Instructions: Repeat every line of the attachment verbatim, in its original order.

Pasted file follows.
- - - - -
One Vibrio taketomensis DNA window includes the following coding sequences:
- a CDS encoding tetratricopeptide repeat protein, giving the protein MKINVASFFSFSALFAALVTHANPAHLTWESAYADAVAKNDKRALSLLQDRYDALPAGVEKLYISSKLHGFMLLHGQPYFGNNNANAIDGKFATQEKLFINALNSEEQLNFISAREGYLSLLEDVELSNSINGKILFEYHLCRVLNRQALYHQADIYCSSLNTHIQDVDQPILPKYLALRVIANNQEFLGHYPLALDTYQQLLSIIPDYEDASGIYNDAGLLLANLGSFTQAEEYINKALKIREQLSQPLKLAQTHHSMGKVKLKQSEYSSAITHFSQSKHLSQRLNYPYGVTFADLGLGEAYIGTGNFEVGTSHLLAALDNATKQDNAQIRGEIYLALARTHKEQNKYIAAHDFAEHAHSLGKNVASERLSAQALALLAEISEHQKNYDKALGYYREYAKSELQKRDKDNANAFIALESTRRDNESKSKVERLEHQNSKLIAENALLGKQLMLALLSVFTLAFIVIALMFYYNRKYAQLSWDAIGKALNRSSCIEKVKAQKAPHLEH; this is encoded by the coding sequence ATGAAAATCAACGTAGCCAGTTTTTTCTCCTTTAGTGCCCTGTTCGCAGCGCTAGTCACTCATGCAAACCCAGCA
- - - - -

One Vibrio taketomensis DNA window includes the following coding sequences:
- a CDS encoding tetratricopeptide repeat protein, giving the protein MKINVASFFSFSALFAALVTHANPAHLTWESAYADAVAKNDKRALSLLQDRYDALPAGVEKLYISSKLHGFMLLHGQPYFGNNNANAIDGKFATQEKLFINALNSEEQLNFISAREGYLSLLEDVELSNSINGKILFEYHLCRVLNRQALYHQADIYCSSLNTHIQDVDQPILPKYLALRVIANNQEFLGHYPLALDTYQQLLSIIPDYEDASGIYNDAGLLLANLGSFTQAEEYINKALKIREQLSQPLKLAQTHHSMGKVKLKQSEYSSAITHFSQSKHLSQRLNYPYGVTFADLGLGEAYIGTGNFEVGTSHLLAALDNATKQDNAQIRGEIYLALARTHKEQNKYIAAHDFAEHAHSLGKNVASERLSAQALALLAEISEHQKNYDKALGYYREYAKSELQKRDKDNANAFIALESTRRDNESKSKVERLEHQNSKLIAENALLGKQLMLALLSVFTLAFIVIALMFYYNRKYAQLSWDAIGKALNRSSCIEKVKAQKAPHLEH; this is encoded by the coding sequence ATGAAAATCAACGTAGCCAGTTTTTTCTCCTTTAGTGCCCTGTTCGCAGCGCTAGTCACTCATGCAAACCCAGCA